A behaviorally-oriented treatment strategy in which the patient is asked to vividly recount the traumatic event over and over until there is a decrease his or her emotional responses.
answer
Prolonged Exposure
question
Allows a person to discuss their experiences with others, usually shortly after the trauma has subsided.
answer
Debriefing Session
question
The use of cognitive-behavioral techniques to help people manage potentially stressful situations or difficult events.
answer
Stress-inoculation training
question
Anxiety about being in places from which escape might be difficult/embarrassing, or in which help may not be available in the event of a panic attack.
answer
Agoraphobia
question
An anxiety disorder in which fear and related symptoms are experienced soon after a traumatic event and last less than a month.
answer
Acute Stress Disorder
question
mental disorders in which a person does not have signs of brain abnormalities and does not display grossly irrational thinking or violate basic norms but does eperience subjective distress; a category dropped from DSM-III
answer
Neurotic Disorders
question
Involves a general feeling of apprehension about possible future danger and fear is an alarm reaction that occurs in response to immediate danger.
answer
Anxiety
question
When the fear response occurs in the absence of any obvious external danger.
answer
Panic Attack
question
Helps the individual understand his or her distorted patterns of thinking about anxiety-related situations and how these patterns can be changed.
answer
Cognitive-Restructuring Techniques
question
an anxiety disorder marked by a persistent, irrational fear and avoidance of a specific object or situation
answer
Phobias
question
A fear that excessive or unreasonable and is triggered by the presence of a specific object or situation.
answer
Specific Phobia
question
Unreasonable fear and avoidance of exposure to blood, injury, or the possibility of an injection. Victims experience fainting and a drop in blood pressure.
answer
Blood-injection-injury phobia
question
Human evolutionary history has affected which stimuli we are most likely to come to fear.
answer
Prepared Learning
question
Marked or persistent fear of one or more social or performance situations in which the person is exposed to unfamiliar people or possible scrutiny of others.
answer
Social Phobias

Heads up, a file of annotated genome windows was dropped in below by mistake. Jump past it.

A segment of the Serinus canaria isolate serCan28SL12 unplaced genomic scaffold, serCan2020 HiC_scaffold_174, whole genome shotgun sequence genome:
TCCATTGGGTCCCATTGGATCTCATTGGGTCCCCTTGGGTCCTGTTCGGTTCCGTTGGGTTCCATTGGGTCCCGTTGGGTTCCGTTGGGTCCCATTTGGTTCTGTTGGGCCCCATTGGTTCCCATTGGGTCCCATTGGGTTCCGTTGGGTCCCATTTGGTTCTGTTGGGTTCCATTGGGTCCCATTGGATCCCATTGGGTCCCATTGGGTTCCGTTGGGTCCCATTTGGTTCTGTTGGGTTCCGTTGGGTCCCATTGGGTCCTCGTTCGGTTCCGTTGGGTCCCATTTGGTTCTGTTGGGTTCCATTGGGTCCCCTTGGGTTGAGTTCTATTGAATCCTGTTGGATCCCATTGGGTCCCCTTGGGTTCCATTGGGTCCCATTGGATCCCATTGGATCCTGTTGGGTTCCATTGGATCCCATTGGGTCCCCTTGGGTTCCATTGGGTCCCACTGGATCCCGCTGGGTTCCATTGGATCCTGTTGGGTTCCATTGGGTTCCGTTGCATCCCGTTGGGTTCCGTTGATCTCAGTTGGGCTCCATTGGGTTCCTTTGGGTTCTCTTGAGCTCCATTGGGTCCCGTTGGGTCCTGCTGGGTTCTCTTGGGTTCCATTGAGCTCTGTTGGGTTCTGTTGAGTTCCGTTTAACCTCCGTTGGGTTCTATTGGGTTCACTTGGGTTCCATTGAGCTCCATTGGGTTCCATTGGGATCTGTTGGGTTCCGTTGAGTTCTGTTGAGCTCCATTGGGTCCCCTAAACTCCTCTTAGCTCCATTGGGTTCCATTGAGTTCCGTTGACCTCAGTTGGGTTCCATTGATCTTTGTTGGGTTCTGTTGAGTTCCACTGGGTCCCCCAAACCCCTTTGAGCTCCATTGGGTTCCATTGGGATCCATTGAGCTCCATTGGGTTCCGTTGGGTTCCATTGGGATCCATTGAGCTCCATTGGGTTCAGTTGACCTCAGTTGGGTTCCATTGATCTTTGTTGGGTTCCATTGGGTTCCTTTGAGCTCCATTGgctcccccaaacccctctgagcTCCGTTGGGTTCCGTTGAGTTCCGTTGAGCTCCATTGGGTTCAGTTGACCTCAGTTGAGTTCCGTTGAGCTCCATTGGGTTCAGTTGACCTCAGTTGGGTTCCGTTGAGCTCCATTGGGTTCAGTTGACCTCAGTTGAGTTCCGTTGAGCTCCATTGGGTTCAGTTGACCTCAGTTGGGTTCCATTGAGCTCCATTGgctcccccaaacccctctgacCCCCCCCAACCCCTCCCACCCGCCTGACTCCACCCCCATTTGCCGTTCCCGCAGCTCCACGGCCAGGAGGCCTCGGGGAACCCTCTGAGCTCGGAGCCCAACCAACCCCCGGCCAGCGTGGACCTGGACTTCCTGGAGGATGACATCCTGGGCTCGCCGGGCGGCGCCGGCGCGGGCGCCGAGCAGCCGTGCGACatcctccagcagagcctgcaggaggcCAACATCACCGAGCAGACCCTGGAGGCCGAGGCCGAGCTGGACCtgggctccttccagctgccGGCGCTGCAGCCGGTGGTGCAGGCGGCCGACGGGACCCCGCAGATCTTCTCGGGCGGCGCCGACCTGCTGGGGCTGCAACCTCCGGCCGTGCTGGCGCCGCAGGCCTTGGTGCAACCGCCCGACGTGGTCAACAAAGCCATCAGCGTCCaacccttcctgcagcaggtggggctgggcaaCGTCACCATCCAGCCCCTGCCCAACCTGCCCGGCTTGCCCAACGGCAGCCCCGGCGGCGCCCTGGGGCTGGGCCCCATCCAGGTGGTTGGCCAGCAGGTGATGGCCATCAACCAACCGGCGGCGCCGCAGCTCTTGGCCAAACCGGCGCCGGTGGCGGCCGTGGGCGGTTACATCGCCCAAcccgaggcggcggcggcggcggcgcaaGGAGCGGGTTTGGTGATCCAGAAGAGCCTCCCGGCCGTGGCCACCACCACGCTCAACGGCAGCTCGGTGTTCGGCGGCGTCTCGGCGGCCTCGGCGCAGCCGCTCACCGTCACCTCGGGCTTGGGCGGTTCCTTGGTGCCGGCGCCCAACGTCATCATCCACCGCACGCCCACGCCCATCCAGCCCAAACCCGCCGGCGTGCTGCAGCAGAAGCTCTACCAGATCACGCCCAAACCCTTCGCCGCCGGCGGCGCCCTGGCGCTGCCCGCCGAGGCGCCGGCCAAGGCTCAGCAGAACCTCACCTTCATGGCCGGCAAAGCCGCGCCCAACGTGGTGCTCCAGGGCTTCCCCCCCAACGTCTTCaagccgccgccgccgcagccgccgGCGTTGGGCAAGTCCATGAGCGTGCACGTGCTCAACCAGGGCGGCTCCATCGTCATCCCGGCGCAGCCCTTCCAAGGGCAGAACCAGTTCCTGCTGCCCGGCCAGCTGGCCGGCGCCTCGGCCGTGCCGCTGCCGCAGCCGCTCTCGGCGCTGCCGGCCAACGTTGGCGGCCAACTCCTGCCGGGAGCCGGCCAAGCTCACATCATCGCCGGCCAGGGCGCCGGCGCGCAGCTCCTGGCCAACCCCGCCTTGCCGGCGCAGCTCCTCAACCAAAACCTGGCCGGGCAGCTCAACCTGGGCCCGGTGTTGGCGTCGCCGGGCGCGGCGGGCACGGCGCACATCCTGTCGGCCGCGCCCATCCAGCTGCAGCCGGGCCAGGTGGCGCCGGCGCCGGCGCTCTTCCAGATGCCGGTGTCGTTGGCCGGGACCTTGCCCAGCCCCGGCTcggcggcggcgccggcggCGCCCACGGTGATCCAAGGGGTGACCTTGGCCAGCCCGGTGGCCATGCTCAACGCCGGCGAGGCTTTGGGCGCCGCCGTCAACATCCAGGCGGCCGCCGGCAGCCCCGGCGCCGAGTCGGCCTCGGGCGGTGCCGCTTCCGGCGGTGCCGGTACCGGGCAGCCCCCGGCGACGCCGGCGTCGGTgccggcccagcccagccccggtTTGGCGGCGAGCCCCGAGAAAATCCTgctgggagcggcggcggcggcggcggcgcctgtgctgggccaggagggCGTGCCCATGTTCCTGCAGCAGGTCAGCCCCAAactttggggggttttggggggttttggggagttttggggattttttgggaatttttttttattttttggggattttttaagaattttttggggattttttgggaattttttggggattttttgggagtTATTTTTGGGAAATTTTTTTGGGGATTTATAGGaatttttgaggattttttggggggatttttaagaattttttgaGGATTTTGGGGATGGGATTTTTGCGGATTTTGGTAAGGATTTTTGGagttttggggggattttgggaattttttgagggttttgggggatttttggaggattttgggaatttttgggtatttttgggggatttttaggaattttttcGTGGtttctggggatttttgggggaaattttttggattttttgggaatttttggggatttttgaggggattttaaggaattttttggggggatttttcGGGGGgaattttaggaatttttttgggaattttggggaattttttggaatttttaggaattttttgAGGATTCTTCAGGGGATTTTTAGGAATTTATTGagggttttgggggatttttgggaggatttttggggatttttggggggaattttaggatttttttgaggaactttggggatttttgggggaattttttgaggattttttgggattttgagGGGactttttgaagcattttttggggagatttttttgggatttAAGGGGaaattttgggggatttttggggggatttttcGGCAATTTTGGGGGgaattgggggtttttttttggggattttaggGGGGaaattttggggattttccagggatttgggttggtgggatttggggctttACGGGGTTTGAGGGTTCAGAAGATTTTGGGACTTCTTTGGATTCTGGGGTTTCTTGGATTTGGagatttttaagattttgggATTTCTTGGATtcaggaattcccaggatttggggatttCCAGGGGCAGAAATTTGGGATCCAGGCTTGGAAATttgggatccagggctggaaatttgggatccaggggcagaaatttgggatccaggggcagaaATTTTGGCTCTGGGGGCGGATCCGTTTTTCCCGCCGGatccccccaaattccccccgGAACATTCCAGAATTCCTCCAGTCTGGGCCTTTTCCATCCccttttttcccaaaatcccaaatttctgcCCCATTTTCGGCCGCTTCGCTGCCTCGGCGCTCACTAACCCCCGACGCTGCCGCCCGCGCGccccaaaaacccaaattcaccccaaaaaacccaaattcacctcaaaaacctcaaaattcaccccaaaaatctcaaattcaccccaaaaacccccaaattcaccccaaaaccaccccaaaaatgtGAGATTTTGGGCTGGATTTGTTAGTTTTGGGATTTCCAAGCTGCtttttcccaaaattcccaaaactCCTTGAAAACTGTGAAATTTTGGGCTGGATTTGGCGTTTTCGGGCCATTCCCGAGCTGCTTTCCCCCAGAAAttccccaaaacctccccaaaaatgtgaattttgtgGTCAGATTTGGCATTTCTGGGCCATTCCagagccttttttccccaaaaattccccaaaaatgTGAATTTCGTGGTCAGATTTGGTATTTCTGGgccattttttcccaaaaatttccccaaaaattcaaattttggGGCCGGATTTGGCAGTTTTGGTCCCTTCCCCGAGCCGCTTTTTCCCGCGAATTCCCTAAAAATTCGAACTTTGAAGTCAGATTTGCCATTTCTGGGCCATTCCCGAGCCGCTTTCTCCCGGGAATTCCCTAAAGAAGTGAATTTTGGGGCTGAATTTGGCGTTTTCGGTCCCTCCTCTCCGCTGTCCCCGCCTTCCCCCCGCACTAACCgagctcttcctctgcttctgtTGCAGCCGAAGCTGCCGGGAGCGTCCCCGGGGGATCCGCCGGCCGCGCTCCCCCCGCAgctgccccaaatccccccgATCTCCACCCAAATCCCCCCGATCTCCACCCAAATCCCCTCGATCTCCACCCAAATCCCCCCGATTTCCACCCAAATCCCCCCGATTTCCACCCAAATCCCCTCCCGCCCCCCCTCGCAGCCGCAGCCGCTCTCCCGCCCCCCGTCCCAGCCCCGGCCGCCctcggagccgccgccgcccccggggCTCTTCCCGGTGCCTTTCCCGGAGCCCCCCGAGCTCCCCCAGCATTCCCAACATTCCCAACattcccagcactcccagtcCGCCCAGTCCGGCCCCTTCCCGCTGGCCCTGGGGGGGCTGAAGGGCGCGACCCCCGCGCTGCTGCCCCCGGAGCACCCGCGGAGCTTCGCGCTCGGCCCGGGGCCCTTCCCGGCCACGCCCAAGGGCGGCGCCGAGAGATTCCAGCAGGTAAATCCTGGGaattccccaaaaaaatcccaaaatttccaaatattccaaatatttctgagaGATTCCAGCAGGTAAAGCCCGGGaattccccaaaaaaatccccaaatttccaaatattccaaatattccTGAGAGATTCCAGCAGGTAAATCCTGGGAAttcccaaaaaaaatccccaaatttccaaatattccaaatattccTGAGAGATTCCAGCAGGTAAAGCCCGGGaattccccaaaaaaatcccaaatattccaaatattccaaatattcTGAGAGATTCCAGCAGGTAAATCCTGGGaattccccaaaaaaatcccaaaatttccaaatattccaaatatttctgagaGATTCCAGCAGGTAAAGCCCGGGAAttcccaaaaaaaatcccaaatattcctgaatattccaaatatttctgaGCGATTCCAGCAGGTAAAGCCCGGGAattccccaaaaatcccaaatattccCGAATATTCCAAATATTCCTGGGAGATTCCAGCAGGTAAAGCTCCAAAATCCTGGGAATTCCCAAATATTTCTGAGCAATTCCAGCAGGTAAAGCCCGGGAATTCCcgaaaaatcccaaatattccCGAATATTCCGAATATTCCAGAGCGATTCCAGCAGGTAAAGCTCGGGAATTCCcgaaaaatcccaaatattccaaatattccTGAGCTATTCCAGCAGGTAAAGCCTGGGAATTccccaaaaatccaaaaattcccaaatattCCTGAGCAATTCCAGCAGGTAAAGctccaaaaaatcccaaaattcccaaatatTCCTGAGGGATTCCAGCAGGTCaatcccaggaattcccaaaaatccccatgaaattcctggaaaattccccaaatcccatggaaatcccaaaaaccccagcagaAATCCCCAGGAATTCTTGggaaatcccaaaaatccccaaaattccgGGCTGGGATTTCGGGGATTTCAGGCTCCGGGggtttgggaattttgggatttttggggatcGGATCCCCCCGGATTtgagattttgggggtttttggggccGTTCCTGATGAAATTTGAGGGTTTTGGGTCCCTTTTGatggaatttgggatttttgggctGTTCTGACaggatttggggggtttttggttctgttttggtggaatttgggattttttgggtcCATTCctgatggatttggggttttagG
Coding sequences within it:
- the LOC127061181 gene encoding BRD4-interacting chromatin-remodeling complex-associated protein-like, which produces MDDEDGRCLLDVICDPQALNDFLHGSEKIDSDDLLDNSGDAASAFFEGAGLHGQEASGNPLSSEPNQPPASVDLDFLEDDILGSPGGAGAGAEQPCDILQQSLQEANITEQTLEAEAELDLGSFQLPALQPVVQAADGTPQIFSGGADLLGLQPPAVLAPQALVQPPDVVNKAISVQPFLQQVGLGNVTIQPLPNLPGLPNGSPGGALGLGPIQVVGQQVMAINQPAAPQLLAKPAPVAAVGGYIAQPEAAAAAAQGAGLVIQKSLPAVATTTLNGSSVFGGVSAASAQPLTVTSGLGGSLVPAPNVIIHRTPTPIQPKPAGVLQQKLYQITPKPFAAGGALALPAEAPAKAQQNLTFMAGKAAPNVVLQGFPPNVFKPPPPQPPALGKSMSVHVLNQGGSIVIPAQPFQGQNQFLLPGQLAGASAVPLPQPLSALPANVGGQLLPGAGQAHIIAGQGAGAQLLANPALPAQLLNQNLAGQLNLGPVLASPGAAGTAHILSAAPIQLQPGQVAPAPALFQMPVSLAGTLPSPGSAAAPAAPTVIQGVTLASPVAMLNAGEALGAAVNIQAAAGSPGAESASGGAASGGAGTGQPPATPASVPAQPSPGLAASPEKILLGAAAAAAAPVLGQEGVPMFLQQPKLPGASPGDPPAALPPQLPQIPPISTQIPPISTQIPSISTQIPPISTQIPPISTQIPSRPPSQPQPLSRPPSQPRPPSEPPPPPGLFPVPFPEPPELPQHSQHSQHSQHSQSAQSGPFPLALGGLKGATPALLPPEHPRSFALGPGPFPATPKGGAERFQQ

question
Is a collection of nuclei in front of the hippocampus in the limbic system of the brain that is critically involved in the emotion of fear.
answer
Amygdala
question
process by which symptoms of anxiety that have preceded panic attacks become the signals for new panic attacks
answer
Interoceptive conditioning
question
A conditioning that associates panic attacks with certain external cues
answer
Exteroceptive conditioning
question
This is a trait-like belief that certain bodily symptoms may have harmful consequences.
answer
Anxiety sensitivity
question
A therapy that strives to help patients recognize maladaptive thought patterns and replace them with ways of viewing the world that are more in tune with reality
answer
Cognitive Restructuring
question
Exposure to interoceptive cues, cognitive therapy, relaxation/breathing.
answer
Panic control treatment.
question
A disorder characterized by chronic excessive worry accompanied by three or more of the following symptoms: restlessness, fatigue, concentration problems, irritability, muscle tension, and sleep disturbance.
answer
Generalized anxiety disorder (GAD)
question
When a person is in a relatively constant future-oriented mood, chronic tension, worry, and diffuse uneasiness that they cannot control. They also frequently show marked vigilance for possible signs of threat in the environment and frequently engage in certain subtle avoidance activities such as procrastination, checking, or calling a loved one frequently to see if s/he is safe.
answer
Anxious apprehension
question
Recurrent and persistent thoughts, impulses or images that are experienced at some time as intrusive and inappropriate and cause marked anxiety or distress